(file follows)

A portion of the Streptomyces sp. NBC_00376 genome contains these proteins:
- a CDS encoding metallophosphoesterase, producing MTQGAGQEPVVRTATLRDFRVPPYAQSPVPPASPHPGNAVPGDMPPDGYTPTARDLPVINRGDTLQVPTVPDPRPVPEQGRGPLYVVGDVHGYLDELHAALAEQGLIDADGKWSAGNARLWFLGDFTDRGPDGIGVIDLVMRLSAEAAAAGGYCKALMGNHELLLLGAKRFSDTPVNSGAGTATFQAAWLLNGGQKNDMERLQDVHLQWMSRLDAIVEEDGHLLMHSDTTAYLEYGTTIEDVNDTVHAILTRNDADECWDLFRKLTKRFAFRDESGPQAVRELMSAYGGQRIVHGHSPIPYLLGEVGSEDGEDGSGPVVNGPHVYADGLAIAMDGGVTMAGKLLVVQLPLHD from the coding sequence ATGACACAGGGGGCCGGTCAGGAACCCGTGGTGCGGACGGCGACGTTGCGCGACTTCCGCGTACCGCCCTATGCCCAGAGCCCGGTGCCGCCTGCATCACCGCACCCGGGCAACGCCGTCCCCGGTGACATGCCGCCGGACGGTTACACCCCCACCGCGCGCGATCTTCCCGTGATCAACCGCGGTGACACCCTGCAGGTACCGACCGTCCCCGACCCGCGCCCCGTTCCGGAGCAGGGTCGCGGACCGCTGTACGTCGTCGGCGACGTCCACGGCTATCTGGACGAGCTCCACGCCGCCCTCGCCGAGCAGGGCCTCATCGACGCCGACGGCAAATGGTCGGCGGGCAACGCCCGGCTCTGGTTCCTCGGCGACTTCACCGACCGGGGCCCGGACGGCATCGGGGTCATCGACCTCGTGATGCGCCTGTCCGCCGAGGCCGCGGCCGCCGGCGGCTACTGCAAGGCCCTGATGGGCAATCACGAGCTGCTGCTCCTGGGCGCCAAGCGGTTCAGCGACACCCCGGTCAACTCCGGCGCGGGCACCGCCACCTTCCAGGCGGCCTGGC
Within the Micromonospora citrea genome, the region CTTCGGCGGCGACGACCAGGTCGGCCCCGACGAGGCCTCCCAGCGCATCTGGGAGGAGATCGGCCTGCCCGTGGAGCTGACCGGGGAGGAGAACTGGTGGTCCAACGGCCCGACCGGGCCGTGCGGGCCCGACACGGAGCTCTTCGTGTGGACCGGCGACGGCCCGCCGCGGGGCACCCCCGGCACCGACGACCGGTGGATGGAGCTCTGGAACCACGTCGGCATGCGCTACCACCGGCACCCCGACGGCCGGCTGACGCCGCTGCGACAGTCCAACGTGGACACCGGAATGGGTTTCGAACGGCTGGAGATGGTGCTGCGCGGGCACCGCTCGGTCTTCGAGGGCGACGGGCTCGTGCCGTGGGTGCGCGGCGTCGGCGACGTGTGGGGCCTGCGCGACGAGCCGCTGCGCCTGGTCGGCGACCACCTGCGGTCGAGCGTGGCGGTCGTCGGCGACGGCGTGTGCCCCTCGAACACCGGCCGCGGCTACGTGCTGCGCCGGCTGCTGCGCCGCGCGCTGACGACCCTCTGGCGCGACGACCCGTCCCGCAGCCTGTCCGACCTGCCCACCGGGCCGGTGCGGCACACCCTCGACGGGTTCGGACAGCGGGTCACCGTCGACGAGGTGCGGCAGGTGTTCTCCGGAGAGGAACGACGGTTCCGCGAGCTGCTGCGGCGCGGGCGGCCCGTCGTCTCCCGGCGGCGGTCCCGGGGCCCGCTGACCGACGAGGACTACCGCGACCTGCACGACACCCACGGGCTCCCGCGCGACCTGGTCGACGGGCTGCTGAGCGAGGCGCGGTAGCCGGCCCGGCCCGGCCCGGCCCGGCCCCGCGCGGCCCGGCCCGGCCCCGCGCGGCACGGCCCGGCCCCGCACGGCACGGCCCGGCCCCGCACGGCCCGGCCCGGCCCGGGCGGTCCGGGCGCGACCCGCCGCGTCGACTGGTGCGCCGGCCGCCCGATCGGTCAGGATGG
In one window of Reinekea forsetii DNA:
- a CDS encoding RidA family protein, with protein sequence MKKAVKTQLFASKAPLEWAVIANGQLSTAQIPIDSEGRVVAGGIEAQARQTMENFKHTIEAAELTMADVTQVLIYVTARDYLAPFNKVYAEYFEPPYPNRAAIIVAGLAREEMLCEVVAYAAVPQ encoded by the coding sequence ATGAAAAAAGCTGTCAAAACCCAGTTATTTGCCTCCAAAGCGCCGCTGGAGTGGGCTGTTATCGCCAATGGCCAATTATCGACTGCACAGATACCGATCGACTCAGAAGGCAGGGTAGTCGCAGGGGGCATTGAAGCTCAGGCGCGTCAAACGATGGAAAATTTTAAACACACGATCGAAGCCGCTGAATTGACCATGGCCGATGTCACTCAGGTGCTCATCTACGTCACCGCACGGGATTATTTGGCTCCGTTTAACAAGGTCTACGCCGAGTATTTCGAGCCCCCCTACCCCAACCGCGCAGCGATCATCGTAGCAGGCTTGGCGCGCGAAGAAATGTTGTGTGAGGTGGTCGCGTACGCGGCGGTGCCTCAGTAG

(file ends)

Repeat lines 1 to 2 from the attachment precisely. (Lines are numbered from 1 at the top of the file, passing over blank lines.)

A portion of the Streptomyces sp. NBC_00376 genome contains these proteins:
- a CDS encoding metallophosphoesterase, producing MTQGAGQEPVVRTATLRDFRVPPYAQSPVPPASPHPGNAVPGDMPPDGYTPTARDLPVINRGDTLQVPTVPDPRPVPEQGRGPLYVVGDVHGYLDELHAALAEQGLIDADGKWSAGNARLWFLGDFTDRGPDGIGVIDLVMRLSAEAAAAGGYCKALMGNHELLLLGAKRFSDTPVNSGAGTATFQAAWLLNGGQKNDMERLQDVHLQWMSRLDAIVEEDGHLLMHSDTTAYLEYGTTIEDVNDTVHAILTRNDADECWDLFRKLTKRFAFRDESGPQAVRELMSAYGGQRIVHGHSPIPYLLGEVGSEDGEDGSGPVVNGPHVYADGLAIAMDGGVTMAGKLLVVQLPLHD from the coding sequence ATGACACAGGGGGCCGGTCAGGAACCCGTGGTGCGGACGGCGACGTTGCGCGACTTCCGCGTACCGCCCTATGCCCAGAGCCCGGTGCCGCCTGCATCACCGCACCCGGGCAACGCCGTCCCCGGTGACATGCCGCCGGACGGTTACACCCCCACCGCGCGCGATCTTCCCGTGATCAACCGCGGTGACACCCTGCAGGTACCGACCGTCCCCGACCCGCGCCCCGTTCCGGAGCAGGGTCGCGGACCGCTGTACGTCGTCGGCGACGTCCACGGCTATCTGGACGAGCTCCACGCCGCCCTCGCCGAGCAGGGCCTCATCGACGCCGACGGCAAATGGTCGGCGGGCAACGCCCGGCTCTGGTTCCTCGGCGACTTCACCGACCGGGGCCCGGACGGCATCGGGGTCATCGACCTCGTGATGCGCCTGTCCGCCGAGGCCGCGGCCGCCGGCGGCTACTGCAAGGCCCTGATGGGCAATCACGAGCTGCTGCTCCTGGGCGCCAAGCGGTTCAGCGACACCCCGGTCAACTCCGGCGCGGGCACCGCCACCTTCCAGGCGGCCTGGC